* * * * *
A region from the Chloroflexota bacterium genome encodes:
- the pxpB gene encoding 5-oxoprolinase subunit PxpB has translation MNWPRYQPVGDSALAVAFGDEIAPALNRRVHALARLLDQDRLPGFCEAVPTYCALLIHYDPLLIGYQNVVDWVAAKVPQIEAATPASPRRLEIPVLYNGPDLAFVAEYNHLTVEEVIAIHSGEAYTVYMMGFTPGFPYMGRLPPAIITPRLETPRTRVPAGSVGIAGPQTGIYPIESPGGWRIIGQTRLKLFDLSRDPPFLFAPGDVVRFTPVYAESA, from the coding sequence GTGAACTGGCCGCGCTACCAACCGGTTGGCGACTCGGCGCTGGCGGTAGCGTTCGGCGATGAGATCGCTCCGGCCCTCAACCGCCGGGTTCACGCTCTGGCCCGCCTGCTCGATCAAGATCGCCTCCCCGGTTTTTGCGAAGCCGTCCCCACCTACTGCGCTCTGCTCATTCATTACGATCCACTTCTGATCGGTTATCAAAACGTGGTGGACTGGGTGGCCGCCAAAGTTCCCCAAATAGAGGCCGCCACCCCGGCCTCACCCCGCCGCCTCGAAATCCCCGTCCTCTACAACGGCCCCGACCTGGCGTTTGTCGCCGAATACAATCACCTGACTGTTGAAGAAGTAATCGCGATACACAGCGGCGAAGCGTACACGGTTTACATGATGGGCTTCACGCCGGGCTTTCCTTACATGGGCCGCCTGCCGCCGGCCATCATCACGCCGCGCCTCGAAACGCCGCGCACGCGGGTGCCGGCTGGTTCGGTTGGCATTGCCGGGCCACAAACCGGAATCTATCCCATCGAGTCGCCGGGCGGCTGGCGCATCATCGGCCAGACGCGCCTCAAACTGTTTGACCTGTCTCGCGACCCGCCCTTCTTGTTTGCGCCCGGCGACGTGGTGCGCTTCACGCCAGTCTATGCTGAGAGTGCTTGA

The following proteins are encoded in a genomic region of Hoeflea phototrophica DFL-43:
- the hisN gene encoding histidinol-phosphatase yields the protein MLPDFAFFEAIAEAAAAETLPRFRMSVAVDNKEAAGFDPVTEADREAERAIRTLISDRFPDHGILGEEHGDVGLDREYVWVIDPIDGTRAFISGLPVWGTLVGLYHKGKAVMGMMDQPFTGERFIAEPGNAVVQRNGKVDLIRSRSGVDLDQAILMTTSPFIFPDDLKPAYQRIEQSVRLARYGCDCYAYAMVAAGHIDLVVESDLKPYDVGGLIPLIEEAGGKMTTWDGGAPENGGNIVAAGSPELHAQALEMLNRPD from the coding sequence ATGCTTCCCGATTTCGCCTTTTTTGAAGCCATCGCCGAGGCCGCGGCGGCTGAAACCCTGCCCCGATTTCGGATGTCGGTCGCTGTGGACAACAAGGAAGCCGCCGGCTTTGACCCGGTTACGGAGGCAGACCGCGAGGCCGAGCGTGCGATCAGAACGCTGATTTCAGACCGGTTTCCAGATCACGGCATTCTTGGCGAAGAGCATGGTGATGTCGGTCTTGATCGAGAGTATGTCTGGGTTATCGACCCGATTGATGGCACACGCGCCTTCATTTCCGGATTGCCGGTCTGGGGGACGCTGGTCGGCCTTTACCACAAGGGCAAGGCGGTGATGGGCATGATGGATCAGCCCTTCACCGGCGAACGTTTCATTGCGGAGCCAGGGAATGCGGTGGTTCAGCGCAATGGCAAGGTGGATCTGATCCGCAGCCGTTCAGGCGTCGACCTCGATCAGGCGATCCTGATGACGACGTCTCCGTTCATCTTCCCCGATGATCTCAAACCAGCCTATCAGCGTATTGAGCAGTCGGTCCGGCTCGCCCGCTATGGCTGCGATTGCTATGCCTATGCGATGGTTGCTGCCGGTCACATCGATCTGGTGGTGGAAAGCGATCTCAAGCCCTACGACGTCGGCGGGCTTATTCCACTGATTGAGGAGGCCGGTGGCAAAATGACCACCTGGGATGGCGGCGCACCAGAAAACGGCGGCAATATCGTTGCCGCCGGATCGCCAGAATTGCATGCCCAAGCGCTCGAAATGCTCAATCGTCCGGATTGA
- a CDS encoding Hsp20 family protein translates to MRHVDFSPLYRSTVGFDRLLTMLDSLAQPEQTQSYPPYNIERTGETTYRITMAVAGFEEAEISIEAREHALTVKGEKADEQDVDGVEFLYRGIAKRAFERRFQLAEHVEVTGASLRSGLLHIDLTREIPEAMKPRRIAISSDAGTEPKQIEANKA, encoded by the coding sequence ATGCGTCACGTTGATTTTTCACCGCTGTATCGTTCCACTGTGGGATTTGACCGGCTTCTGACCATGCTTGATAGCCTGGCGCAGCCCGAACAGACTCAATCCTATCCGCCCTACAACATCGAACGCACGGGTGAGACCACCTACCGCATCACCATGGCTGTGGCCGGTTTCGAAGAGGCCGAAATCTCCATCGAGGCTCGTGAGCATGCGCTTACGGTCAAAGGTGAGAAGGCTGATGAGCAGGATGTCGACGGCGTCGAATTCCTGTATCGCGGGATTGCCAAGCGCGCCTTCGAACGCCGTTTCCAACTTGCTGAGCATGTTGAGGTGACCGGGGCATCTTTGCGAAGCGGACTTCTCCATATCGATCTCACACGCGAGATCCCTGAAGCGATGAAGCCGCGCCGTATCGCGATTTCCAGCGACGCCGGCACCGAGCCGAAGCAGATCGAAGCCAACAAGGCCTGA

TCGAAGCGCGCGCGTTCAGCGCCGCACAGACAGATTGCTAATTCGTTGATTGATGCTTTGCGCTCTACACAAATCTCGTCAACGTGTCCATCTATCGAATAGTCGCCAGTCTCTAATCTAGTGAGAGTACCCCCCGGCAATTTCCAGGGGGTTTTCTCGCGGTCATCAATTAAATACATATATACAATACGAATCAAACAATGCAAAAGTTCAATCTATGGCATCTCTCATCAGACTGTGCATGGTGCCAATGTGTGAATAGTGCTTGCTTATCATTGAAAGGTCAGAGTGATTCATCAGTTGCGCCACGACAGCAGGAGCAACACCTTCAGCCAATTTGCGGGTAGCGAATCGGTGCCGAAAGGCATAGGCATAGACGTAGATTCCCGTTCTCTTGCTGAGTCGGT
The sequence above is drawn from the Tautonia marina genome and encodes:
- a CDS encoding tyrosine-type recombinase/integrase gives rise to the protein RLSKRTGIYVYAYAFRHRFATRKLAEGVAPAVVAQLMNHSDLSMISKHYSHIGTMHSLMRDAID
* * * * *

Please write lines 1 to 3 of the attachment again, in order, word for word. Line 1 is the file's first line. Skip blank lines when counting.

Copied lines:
A region from the Chloroflexota bacterium genome encodes:
- the pxpB gene encoding 5-oxoprolinase subunit PxpB has translation MNWPRYQPVGDSALAVAFGDEIAPALNRRVHALARLLDQDRLPGFCEAVPTYCALLIHYDPLLIGYQNVVDWVAAKVPQIEAATPASPRRLEIPVLYNGPDLAFVAEYNHLTVEEVIAIHSGEAYTVYMMGFTPGFPYMGRLPPAIITPRLETPRTRVPAGSVGIAGPQTGIYPIESPGGWRIIGQTRLKLFDLSRDPPFLFAPGDVVRFTPVYAESA, from the coding sequence GTGAACTGGCCGCGCTACCAACCGGTTGGCGACTCGGCGCTGGCGGTAGCGTTCGGCGATGAGATCGCTCCGGCCCTCAACCGCCGGGTTCACGCTCTGGCCCGCCTGCTCGATCAAGATCGCCTCCCCGGTTTTTGCGAAGCCGTCCCCACCTACTGCGCTCTGCTCATTCATTACGATCCACTTCTGATCGGTTATCAAAACGTGGTGGACTGGGTGGCCGCCAAAGTTCCCCAAATAGAGGCCGCCACCCCGGCCTCACCCCGCCGCCTCGAAATCCCCGTCCTCTACAACGGCCCCGACCTGGCGTTTGTCGCCGAATACAATCACCTGACTGTTGAAGAAGTAATCGCGATACACAGCGGCGAAGCGTACACGGTTTACATGATGGGCTTCACGCCGGGCTTTCCTTACATGGGCCGCCTGCCGCCGGCCATCATCACGCCGCGCCTCGAAACGCCGCGCACGCGGGTGCCGGCTGGTTCGGTTGGCATTGCCGGGCCACAAACCGGAATCTATCCCATCGAGTCGCCGGGCGGCTGGCGCATCATCGGCCAGACGCGCCTCAAACTGTTTGACCTGTCTCGCGACCCGCCCTTCTTGTTTGCGCCCGGCGACGTGGTGCGCTTCACGCCAGTCTATGCTGAGAGTGCTTGA

The following proteins are encoded in a genomic region of Hoeflea phototrophica DFL-43: